Suffolk County District Attorney Rachael Rollins spoke of the inspiration she took from Gants, despite their difference in personal style. “There is no doubt that the chief justice and I led differently. He was measured, soft spoken, and careful. And I … well, we led differently. But however differently we communicated or presented, our commitment and urgency was shared.” She shared a personal story about reading a newspaper op-ed by a fellow DA, who disparaged her as a “social justice district attorney.” To which Gants responded to her, “Is the opposite of that a social injustice DA?” She took those as words to live by: “He knew that if you weren’t actively working to pursue justice, you were actively working to maintain social injustice.”
A friend since their days as HLS and Harvard Law Review co-editors, Professor David Wilkins ’80 gave one of the day’s most emotional tributes to both Gants and Ramirez. “I knew he was brilliant from our first conversation in the editors’ room. But it wasn’t until he married Debbie Ramirez ten years later that I also knew he was cool. She was a year behind us, and I remember her clearly as the brilliant, beautiful, firebrand president of what was then called the Chicano Law Students’ Association. When I found out they were getting married I said, ‘There must be even more to my old friend than I thought’.” Both, he said, have passed their passion as “drum majors for justice” on to their two children. “The future of the Ramirez Gants legacy is clearly in good hands.”
As Gants’ co-chair of the Massachusetts Access to Justice Commission, Susan Finegan was one of the last to work with him. She noted that Gants devoted the last seven months of his life to social justice issues opened up by the pandemic, including self-represented litigants being forced to use remote court systems. “He became even more concerned with the looming eviction crisis, and the resulting economic recession. He described this crisis as the greatest access-to-justice challenge of our lifetime.” On the morning of his death, Finegan spoke with Gants to work on possible solutions. “I take some solace in the fact that he spent the last hours of his incredible life doing something he loved to do: Using the gift of his intellect and the privilege of his power as chief to help the many desperate people impacted by this pandemic.”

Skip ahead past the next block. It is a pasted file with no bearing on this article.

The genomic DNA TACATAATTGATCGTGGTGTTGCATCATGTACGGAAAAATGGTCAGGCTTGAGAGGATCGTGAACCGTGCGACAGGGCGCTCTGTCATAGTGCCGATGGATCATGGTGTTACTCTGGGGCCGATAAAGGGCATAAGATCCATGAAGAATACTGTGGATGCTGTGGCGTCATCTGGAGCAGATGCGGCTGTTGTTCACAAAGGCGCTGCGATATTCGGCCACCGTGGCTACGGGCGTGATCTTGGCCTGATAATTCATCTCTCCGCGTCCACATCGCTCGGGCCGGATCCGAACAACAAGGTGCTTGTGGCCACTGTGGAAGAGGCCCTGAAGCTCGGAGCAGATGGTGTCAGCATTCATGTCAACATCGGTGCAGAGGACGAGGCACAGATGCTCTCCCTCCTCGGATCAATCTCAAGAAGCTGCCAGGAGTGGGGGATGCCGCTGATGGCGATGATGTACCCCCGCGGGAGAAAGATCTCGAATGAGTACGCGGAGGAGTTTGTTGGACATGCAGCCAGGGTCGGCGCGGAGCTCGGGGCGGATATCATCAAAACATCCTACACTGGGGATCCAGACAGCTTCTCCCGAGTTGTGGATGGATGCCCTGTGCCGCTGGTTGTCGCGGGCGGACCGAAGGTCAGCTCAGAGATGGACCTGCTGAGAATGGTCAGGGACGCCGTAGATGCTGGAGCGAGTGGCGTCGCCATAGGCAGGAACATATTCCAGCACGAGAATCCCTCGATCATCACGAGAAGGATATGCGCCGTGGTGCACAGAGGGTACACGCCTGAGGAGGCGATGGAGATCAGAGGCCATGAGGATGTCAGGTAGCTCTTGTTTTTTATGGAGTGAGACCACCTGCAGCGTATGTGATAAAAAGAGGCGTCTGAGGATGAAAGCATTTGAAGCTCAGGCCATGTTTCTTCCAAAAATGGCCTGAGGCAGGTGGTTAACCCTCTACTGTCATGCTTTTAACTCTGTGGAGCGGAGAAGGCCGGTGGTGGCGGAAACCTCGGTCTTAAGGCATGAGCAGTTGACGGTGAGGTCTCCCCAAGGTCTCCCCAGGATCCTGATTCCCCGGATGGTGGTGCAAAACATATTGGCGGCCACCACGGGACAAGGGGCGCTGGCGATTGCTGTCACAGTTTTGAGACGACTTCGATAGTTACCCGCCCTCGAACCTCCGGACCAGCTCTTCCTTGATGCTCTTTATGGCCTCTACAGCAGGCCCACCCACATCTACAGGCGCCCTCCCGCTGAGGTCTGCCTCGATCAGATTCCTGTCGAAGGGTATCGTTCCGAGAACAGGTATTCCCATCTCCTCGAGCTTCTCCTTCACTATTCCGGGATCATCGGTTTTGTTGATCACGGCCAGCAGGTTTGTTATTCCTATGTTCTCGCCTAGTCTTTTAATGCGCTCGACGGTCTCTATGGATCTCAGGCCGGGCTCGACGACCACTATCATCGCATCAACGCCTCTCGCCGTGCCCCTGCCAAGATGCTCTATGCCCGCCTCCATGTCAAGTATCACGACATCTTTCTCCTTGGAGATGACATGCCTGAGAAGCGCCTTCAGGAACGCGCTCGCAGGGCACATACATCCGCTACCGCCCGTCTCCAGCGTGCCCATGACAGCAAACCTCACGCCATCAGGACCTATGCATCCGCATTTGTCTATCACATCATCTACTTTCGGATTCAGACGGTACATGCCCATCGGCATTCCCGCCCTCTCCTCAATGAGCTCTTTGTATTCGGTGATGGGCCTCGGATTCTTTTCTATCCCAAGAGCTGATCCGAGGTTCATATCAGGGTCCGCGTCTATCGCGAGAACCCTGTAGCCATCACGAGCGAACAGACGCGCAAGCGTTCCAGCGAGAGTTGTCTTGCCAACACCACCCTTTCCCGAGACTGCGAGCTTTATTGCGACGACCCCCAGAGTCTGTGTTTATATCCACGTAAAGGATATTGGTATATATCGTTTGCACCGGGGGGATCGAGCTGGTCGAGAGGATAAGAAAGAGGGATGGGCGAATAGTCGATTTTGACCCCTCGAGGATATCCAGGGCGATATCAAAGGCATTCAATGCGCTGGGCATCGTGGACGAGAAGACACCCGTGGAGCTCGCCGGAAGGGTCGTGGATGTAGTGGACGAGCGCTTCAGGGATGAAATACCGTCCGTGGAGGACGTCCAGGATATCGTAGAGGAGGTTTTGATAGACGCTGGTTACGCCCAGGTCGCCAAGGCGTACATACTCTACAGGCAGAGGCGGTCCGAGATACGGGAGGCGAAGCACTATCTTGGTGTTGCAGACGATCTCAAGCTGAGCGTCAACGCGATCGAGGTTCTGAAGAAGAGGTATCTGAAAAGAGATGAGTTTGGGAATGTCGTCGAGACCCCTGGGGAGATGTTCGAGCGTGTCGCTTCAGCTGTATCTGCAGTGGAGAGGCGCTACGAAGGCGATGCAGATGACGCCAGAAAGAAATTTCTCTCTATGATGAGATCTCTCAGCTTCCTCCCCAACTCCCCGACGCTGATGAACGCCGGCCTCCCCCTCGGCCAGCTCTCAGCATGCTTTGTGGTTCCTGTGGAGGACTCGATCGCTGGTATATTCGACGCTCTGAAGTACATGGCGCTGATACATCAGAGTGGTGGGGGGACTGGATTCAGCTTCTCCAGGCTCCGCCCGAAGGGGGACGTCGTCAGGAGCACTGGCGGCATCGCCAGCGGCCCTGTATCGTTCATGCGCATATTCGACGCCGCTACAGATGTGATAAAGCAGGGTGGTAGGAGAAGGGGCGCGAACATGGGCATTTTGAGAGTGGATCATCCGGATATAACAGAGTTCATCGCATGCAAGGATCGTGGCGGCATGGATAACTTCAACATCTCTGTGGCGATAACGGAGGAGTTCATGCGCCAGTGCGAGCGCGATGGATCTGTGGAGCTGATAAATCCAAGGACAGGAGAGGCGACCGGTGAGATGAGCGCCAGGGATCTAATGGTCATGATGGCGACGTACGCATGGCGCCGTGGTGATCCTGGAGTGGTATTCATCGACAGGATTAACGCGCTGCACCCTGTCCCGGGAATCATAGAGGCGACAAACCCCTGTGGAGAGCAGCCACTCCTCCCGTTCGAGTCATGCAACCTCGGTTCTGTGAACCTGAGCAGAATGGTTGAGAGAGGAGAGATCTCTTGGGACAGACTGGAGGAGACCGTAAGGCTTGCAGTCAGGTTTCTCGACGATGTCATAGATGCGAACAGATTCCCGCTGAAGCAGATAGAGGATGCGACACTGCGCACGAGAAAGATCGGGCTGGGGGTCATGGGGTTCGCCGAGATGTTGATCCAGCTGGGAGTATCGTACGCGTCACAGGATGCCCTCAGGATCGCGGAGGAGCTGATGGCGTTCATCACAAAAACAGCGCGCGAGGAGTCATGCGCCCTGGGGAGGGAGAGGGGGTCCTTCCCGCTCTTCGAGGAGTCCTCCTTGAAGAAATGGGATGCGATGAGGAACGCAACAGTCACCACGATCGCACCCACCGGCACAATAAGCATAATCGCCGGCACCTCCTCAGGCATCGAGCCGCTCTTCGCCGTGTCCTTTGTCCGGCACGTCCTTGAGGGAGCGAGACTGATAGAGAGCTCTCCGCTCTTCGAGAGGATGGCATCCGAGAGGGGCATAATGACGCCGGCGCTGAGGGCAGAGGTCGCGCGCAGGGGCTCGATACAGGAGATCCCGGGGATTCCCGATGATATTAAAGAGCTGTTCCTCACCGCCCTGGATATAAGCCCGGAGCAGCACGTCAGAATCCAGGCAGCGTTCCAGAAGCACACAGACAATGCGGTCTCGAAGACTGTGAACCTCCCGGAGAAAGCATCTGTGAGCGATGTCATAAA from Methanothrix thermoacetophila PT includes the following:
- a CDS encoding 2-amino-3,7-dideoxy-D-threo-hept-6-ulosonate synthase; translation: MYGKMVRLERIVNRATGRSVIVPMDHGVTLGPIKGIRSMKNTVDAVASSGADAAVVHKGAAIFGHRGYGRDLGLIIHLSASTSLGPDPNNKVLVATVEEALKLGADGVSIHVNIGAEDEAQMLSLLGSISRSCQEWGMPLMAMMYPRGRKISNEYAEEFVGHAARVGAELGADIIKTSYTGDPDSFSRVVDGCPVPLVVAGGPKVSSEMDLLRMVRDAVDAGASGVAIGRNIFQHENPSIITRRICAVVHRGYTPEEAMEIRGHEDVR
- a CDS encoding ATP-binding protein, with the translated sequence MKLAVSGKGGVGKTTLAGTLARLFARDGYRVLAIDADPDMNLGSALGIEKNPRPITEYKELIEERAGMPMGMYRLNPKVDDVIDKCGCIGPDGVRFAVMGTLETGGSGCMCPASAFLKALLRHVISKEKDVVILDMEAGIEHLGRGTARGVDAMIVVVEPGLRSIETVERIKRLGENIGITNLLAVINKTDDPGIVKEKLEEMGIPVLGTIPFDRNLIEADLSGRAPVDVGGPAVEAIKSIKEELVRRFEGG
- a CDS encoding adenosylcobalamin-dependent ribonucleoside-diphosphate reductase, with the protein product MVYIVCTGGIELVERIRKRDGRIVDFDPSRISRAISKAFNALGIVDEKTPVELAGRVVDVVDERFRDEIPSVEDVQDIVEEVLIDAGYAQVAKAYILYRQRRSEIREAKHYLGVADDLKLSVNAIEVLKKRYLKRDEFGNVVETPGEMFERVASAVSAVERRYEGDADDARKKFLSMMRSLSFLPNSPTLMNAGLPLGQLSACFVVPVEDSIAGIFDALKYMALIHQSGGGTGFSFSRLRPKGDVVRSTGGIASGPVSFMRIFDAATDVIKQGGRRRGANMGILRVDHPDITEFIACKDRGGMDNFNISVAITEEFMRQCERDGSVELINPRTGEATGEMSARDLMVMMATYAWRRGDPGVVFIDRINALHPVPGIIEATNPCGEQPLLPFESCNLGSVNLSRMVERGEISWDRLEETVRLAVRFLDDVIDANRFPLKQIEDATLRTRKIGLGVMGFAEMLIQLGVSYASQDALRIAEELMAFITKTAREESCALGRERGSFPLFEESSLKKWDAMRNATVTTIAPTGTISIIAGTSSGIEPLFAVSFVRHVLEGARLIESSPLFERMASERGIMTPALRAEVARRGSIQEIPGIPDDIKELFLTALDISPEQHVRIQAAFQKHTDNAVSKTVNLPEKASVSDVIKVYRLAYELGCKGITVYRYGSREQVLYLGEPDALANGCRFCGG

Gants was also a pleasure to have as a colleague, said Kimberly Budd, an associate justice of the Massachusetts Supreme Judicial Court who was just nominated by Gov. Charlie Baker to serve as chief justice. Budd described Gants’ methodical way of processing opinions, and the respect he showed for the SJC as a team of equals. “One of the things I think he was proud of was the fact that so many of our opinions have been unanimous. As a group of justices, we each have our own distinct personality. And when we talked about cases after an oral argument, we often had six different ideas of how it should turn out. As chief, Ralph would speak last, and there were times when he was able to weave all our ideas together into a coherent whole that we could all agree upon. And there were other times when his point of view was completely different from everything anyone else had said. But after hearing it, everyone would agree that he was exactly right.”
Closing out the hour, Ramirez offered a personal thanks to each of the participants, singling out the contributions they’d made to Gants’ life and work. “Harvard was such an important part of his life,” she said. “He would have been so pleased by today’s program.”